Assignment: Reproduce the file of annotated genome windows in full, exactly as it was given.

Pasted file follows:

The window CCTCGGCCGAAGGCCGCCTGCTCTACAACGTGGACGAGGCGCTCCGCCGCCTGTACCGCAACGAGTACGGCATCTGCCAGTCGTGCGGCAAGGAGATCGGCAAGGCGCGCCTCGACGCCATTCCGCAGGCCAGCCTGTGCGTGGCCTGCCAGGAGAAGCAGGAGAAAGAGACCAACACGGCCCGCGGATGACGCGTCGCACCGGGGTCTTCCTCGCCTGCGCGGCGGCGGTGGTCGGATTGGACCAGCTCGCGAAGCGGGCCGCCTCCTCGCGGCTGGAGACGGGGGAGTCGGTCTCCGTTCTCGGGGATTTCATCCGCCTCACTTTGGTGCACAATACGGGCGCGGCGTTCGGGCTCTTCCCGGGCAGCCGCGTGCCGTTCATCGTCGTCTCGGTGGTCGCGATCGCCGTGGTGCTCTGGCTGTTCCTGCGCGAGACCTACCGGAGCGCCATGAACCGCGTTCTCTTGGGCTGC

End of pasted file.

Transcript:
The window CCTCGGCCGAAGGCCGCCTGCTCTACAACGTGGACGAGGCGCTCCGCCGCCTGTACCGCAACGAGTACGGCATCTGCCAGTCGTGCGGCAAGGAGATCGGCAAGGCGCGCCTCGACGCCATTCCGCAGGCCAGCCTGTGCGTGGCCTGCCAGGAGAAGCAGGAGAAAGAGACCAACACGGCCCGCGGATGACGCGTCGCACCGGGGTCTTCCTCGCCTGCGCGGCGGCGGTGGTCGGATTGGACCAGCTCGCGAAGCGGGCCGCCTCCTCGCGGCTGGAGACGGGGGAGTCGGTCTCCGTTCTCGGGGATTTCATCCGCCTCACTTTGGTGCACAATACGGGCGCGGCGTTCGGGCTCTTCCCGGGCAGCCGCGTGCCGTTCATCGTCGTCTCGGTGGTCGCGATCGCCGTGGTGCTCTGGCTGTTCCTGCGCGAGACCTACCGGAGCGCCATGAACCGCGTTCTCTTGGGCTGC